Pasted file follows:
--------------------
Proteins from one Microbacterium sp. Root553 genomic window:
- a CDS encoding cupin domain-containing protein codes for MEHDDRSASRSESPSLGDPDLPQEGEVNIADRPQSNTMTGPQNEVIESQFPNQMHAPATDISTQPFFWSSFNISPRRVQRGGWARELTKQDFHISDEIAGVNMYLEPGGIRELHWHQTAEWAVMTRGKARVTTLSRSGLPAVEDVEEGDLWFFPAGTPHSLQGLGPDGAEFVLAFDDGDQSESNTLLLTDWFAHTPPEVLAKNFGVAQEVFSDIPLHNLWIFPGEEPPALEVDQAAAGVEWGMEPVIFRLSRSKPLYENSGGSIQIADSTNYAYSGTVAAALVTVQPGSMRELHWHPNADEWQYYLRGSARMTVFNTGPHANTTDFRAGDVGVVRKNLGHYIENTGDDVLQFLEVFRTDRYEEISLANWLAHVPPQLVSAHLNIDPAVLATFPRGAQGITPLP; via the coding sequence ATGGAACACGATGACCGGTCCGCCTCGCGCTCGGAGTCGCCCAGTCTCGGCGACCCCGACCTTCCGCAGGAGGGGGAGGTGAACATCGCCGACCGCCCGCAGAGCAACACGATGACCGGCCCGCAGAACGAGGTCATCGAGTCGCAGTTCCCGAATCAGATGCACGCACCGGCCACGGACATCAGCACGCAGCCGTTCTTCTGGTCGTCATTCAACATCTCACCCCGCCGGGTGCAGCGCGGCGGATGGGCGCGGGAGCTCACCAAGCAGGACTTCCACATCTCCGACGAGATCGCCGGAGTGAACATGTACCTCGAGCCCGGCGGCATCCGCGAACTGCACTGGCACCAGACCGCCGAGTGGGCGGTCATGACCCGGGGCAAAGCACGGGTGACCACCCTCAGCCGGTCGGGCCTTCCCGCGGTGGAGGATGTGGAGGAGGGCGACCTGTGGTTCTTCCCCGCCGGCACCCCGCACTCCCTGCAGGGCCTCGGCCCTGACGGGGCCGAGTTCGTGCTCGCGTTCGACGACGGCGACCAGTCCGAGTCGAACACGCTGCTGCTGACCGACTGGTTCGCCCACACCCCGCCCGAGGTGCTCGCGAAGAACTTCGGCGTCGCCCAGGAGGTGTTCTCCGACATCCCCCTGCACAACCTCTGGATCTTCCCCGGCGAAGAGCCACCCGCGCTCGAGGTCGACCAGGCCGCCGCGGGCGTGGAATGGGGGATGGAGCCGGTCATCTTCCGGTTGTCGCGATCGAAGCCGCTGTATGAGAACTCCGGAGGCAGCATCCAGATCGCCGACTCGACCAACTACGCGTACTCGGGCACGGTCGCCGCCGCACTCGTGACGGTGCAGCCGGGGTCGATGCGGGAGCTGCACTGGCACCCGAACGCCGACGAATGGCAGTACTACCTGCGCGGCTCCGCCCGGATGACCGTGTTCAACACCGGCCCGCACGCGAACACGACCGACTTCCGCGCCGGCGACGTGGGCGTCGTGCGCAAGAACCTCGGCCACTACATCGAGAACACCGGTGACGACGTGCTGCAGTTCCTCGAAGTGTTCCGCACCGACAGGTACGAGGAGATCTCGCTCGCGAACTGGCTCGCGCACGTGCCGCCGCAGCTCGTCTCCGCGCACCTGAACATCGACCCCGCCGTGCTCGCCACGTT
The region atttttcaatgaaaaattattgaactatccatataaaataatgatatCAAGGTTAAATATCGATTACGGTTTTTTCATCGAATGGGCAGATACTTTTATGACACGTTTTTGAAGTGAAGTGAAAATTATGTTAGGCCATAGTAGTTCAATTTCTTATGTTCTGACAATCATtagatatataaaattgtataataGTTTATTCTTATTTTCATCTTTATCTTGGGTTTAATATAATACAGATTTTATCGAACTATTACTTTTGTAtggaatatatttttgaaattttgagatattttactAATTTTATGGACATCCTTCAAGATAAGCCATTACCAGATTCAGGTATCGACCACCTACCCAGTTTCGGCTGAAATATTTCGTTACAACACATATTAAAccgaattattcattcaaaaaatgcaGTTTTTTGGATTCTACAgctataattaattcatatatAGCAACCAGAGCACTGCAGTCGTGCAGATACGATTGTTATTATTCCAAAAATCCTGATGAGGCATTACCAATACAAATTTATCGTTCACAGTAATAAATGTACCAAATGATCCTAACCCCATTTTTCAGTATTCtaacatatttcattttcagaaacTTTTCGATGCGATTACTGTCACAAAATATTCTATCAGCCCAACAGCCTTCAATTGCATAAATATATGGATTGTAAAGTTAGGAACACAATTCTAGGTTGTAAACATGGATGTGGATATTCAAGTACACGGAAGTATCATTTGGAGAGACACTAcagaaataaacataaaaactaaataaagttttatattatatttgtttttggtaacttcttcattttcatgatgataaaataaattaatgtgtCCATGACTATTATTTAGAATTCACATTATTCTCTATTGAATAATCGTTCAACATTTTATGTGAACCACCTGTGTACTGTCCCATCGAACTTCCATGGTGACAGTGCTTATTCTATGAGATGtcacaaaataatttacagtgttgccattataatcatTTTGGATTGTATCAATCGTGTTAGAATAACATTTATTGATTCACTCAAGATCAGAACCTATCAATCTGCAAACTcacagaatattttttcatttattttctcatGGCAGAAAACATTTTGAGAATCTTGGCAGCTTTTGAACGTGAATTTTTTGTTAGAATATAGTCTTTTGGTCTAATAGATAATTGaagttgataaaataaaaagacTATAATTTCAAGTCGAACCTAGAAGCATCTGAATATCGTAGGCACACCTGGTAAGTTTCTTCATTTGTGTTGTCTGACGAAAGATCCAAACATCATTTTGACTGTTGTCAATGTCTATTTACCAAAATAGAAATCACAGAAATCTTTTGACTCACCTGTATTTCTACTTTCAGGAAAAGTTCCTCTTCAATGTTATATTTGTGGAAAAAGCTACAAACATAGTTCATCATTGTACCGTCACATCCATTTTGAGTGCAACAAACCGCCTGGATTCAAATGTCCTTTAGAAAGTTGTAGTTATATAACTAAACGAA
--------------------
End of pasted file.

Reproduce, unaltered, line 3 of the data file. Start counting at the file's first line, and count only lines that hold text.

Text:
The region atttttcaatgaaaaattattgaactatccatataaaataatgatatCAAGGTTAAATATCGATTACGGTTTTTTCATCGAATGGGCAGATACTTTTATGACACGTTTTTGAAGTGAAGTGAAAATTATGTTAGGCCATAGTAGTTCAATTTCTTATGTTCTGACAATCATtagatatataaaattgtataataGTTTATTCTTATTTTCATCTTTATCTTGGGTTTAATATAATACAGATTTTATCGAACTATTACTTTTGTAtggaatatatttttgaaattttgagatattttactAATTTTATGGACATCCTTCAAGATAAGCCATTACCAGATTCAGGTATCGACCACCTACCCAGTTTCGGCTGAAATATTTCGTTACAACACATATTAAAccgaattattcattcaaaaaatgcaGTTTTTTGGATTCTACAgctataattaattcatatatAGCAACCAGAGCACTGCAGTCGTGCAGATACGATTGTTATTATTCCAAAAATCCTGATGAGGCATTACCAATACAAATTTATCGTTCACAGTAATAAATGTACCAAATGATCCTAACCCCATTTTTCAGTATTCtaacatatttcattttcagaaacTTTTCGATGCGATTACTGTCACAAAATATTCTATCAGCCCAACAGCCTTCAATTGCATAAATATATGGATTGTAAAGTTAGGAACACAATTCTAGGTTGTAAACATGGATGTGGATATTCAAGTACACGGAAGTATCATTTGGAGAGACACTAcagaaataaacataaaaactaaataaagttttatattatatttgtttttggtaacttcttcattttcatgatgataaaataaattaatgtgtCCATGACTATTATTTAGAATTCACATTATTCTCTATTGAATAATCGTTCAACATTTTATGTGAACCACCTGTGTACTGTCCCATCGAACTTCCATGGTGACAGTGCTTATTCTATGAGATGtcacaaaataatttacagtgttgccattataatcatTTTGGATTGTATCAATCGTGTTAGAATAACATTTATTGATTCACTCAAGATCAGAACCTATCAATCTGCAAACTcacagaatattttttcatttattttctcatGGCAGAAAACATTTTGAGAATCTTGGCAGCTTTTGAACGTGAATTTTTTGTTAGAATATAGTCTTTTGGTCTAATAGATAATTGaagttgataaaataaaaagacTATAATTTCAAGTCGAACCTAGAAGCATCTGAATATCGTAGGCACACCTGGTAAGTTTCTTCATTTGTGTTGTCTGACGAAAGATCCAAACATCATTTTGACTGTTGTCAATGTCTATTTACCAAAATAGAAATCACAGAAATCTTTTGACTCACCTGTATTTCTACTTTCAGGAAAAGTTCCTCTTCAATGTTATATTTGTGGAAAAAGCTACAAACATAGTTCATCATTGTACCGTCACATCCATTTTGAGTGCAACAAACCGCCTGGATTCAAATGTCCTTTAGAAAGTTGTAGTTATATAACTAAACGAA